Whether it is keeping the hardest tasks for early morning or late at night when the children are asleep, using a standing desk or going for a walk while taking calls, or doing yoga midday, professionals from across India share productivity and self-care hacks they learnt this year
People may be well adjusted to working from home by now, but it’s been a mixed bag of rewards. Our work efficiency might have increased but so have our stress levels. We are constantly chatting on our phones but we’re feeling lonelier. While there is much expert advice available on creating a healthy work-from-home environment, it was only through personal experience that we found, or are still finding, a rhythm that works for us. Whether it is keeping the hardest tasks for early morning or late at night when the children are asleep, using a standing desk or going for a walk while taking calls, or doing yoga midday, professionals from across India share productivity and self-care hacks they learnt this year.
It’s tempting to wear track pants all day or sleep at erratic hours, but after the initial fluidity in attire and schedule, many found a routine, which mimicked their pre-pandemic workday.
“I wake up, dress, exercise and eat at the same times as when I went to the office pre-lockdown. It required some discipline initially but has been useful to follow," says Bengaluru-based Hena Mehta, chief executive and co-founder of fintech startup Basis.
For Sonal Kumar, a schoolteacher in Noida, the initial phase was chaotic with online classes, helping her daughter with studies and taking out time for housework. “It’s important for me to follow a timetable, the way I used to in school, with time slots for correction, attending skill development webinars and meeting parents and students within set hours," she says. “On weekdays, we do not socialize with extended family or friends so that the usual flow of the day is not disturbed. "
A my-space please
Having a dedicated work area at home can be difficult, with several family members needing space and privacy for work or online classes. Sitting in an uncomfortable chair or slouched on the bed can lead to back or neck problems. That’s why investing in the right furniture, lighting and equipment to make your workspace as comfortable and distraction-free as possible is essential.
“I have a small home office in my room. After work, I just change the light settings and it transforms into an after-hours vibe," says Merril Diniz of Sheroes, a women-only social platform.
Finding some quiet time to concentrate within a busy household is also vital. Deepika Deepti, chief executive of clothing brand Bhaane, uses the early hours to clear her mails and plan her day. “It allows me midday breaks and time to share a meal with family. Also, a pair of noise-cancelling headphones has been the best investment during this period."
Let the music play
Some routine tasks can be done amid distractions, but there are those that require complete focus. “Since I do a lot of writing, the quiet time at home really helps me focus. Plus, one can help oneself to chai, do some pranayams or just take a stroll in between writing spells," says Diniz.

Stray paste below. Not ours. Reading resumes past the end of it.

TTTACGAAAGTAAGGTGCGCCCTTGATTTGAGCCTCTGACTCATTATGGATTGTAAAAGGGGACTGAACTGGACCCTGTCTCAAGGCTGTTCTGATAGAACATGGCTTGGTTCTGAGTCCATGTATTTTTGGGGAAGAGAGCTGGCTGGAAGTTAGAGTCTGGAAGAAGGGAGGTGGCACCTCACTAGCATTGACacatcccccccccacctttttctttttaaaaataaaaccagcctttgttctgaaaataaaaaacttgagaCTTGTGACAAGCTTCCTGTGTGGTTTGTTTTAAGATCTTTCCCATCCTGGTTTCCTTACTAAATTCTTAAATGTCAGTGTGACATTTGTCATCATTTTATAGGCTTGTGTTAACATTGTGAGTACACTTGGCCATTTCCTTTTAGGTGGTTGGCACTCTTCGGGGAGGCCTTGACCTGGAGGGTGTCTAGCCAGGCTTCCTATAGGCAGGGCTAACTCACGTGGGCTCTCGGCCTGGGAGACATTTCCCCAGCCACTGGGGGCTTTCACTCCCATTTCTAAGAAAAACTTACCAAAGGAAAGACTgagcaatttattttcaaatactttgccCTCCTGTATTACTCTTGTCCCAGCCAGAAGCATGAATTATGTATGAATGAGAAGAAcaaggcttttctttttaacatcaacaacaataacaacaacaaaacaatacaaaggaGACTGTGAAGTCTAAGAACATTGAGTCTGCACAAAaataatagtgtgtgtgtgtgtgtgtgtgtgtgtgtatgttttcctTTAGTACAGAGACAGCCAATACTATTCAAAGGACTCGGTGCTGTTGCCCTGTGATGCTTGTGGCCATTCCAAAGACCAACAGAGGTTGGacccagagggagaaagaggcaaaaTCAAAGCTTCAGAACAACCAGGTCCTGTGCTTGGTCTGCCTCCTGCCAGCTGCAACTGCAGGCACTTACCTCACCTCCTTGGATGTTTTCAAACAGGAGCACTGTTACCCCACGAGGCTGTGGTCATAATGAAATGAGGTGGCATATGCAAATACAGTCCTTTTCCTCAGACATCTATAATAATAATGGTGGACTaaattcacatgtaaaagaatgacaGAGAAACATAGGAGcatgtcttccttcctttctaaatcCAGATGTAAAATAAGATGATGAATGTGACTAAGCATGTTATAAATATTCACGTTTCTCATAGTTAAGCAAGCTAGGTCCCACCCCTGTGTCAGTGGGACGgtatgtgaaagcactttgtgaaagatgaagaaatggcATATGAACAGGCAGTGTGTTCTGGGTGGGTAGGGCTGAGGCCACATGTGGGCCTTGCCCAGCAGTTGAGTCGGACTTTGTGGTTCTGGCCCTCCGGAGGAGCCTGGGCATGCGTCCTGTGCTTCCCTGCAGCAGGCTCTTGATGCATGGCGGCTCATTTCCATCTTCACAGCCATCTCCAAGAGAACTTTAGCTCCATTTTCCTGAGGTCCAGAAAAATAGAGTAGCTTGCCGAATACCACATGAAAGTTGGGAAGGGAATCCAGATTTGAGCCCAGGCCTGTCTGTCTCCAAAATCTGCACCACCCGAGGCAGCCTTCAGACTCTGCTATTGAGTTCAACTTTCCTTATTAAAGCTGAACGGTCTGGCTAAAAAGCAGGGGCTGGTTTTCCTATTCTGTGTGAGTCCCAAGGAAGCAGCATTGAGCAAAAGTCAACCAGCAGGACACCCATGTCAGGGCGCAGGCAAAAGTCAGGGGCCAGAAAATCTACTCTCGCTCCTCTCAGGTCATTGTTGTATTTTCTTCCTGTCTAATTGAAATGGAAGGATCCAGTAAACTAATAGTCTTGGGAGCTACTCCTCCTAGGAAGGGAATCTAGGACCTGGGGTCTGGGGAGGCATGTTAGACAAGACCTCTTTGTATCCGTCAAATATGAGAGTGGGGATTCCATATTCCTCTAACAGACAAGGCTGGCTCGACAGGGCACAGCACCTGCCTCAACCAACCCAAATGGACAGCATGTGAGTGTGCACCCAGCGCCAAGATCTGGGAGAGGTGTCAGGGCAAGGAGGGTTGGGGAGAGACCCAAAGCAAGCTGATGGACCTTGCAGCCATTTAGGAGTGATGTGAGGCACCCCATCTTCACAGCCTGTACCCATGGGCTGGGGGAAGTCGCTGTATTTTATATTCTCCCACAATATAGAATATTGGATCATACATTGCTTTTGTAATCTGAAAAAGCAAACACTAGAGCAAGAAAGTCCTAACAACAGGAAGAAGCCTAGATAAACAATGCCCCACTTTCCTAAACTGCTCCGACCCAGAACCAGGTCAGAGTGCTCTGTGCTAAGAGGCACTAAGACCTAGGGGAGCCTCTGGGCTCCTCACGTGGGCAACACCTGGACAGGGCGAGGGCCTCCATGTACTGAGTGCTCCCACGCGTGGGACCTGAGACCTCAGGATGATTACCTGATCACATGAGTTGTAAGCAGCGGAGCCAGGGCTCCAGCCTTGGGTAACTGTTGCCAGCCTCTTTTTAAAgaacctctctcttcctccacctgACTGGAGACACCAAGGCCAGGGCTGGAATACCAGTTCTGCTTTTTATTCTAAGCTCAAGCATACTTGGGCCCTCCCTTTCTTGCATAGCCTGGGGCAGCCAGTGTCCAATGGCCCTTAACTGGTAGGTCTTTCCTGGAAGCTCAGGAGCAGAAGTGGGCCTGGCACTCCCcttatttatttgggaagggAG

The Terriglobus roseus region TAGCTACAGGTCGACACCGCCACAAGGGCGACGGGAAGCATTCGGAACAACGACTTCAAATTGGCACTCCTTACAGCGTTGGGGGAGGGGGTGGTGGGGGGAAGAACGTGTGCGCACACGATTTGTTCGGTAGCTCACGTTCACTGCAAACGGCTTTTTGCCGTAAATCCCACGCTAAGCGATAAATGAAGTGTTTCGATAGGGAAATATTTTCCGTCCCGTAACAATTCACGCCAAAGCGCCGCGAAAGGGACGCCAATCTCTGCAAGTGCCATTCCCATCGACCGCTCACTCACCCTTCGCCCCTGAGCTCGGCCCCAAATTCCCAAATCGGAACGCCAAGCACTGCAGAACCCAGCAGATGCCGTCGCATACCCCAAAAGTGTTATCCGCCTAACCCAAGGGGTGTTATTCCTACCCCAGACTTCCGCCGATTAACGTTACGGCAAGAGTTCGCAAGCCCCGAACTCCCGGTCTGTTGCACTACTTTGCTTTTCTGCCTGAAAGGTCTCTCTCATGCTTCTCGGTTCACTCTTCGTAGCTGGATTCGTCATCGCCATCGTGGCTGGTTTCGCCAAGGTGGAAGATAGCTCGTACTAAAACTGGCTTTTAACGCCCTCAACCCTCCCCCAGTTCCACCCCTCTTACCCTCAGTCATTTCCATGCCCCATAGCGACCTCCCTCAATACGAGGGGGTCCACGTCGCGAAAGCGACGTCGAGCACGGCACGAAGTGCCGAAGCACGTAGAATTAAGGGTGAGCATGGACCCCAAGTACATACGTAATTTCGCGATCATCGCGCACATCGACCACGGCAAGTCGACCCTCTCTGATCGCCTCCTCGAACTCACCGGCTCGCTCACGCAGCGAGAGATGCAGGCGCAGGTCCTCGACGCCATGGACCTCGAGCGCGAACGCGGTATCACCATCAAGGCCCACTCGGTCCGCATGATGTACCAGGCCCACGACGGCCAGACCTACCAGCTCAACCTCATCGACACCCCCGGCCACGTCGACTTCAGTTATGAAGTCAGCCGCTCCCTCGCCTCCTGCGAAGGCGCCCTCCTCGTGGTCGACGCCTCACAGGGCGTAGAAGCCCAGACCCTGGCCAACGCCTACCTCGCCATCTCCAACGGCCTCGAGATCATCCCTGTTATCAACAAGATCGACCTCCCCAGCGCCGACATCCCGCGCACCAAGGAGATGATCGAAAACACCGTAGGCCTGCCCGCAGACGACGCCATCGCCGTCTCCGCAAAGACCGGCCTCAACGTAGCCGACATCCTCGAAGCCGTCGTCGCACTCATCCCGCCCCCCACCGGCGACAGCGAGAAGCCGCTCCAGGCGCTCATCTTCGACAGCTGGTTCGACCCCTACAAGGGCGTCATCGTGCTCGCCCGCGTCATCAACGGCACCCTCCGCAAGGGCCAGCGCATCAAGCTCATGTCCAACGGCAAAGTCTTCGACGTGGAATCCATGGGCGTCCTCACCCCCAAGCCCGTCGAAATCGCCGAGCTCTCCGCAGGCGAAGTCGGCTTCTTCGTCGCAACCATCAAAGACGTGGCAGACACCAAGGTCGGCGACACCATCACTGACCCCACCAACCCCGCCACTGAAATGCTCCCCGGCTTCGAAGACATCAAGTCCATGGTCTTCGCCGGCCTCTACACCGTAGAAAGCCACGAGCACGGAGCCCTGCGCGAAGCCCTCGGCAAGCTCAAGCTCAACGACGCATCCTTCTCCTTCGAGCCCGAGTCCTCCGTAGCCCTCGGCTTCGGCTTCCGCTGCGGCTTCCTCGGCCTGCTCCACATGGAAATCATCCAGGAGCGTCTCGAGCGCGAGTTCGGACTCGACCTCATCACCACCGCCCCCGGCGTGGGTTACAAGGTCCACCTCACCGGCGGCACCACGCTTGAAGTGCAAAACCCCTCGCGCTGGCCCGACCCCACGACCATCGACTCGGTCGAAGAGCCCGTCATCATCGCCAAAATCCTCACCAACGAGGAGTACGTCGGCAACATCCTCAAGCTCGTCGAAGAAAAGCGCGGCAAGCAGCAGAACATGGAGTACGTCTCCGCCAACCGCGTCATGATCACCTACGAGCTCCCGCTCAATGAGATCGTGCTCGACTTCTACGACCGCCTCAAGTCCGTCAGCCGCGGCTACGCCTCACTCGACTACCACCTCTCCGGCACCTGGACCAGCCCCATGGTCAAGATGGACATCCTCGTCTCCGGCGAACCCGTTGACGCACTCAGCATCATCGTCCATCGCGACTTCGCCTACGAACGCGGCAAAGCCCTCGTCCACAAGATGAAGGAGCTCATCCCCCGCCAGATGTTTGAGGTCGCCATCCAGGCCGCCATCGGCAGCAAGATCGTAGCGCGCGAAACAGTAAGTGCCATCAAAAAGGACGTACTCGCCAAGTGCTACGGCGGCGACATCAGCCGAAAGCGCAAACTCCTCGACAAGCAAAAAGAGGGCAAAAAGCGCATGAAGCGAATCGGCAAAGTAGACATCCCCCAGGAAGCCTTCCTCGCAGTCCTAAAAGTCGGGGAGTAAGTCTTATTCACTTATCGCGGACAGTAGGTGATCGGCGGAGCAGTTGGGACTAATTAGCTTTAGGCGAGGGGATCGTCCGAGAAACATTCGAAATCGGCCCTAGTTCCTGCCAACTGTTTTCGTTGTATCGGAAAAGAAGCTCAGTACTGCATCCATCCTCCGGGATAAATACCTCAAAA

Kumar appreciates the calm at home while creating lesson plans. “With interspersed timetables, I now get a couple of hours for planning. I try to avoid my phone during this time, not giving into the temptations of online shopping or social media." she says. The right kind of noise can also be useful while thinking of creative ideas. “Some background music that helps me focus, sunlight, air and a good cup of coffee," says Mehta, about creating the right frame of mind.
Constant digital communication is necessary, though exhausting. “Space your calls with enough breaks; when possible connect via phone; even a change of scenery helps—sitting in an open space like a garden or a balcony," suggests Deepti.
Joining a new firm during the time of work from home can be challenging, an absence of history with colleagues making it difficult to forge meaningful relationships. Alisha Fernandes, a customer support associate at a Mumbai firm, has found the transition to a new company difficult, with only formal online interactions. But social media helped her to break the ice. “I connected with a colleague on Instagram. We exchanged comments over a post I had shared. I opened up to her more than I could with others at work. Connecting over out-of-office things makes a big difference." she says.
Deepti took over the reins of Bhaane two months before the March lockdown. “With little to do initially, I invested in exploring our team’s personalities, strengths and development areas. Gradually, we went into trainings and courses. It was possibly the best time for us to learn together."
Run, play, dance
With professional and personal lines blurred, many end up working long hours and not investing in physical and mental health with activities that help unwind. “A jog in the evening, if the air quality is tolerable, often helps that uneasy feeling of sitting online all day," says Kumar, adding, “I cook to destress and break the monotony of staying at home." Diniz has filled her time with activities that “feed her soul", like weekly virtual choir rehearsals, writing a sustainability blog and cycling. Deepti’s stress buster has been “a dose of regular puppy love". “I forget all the worries of the world when I’m with my pets."
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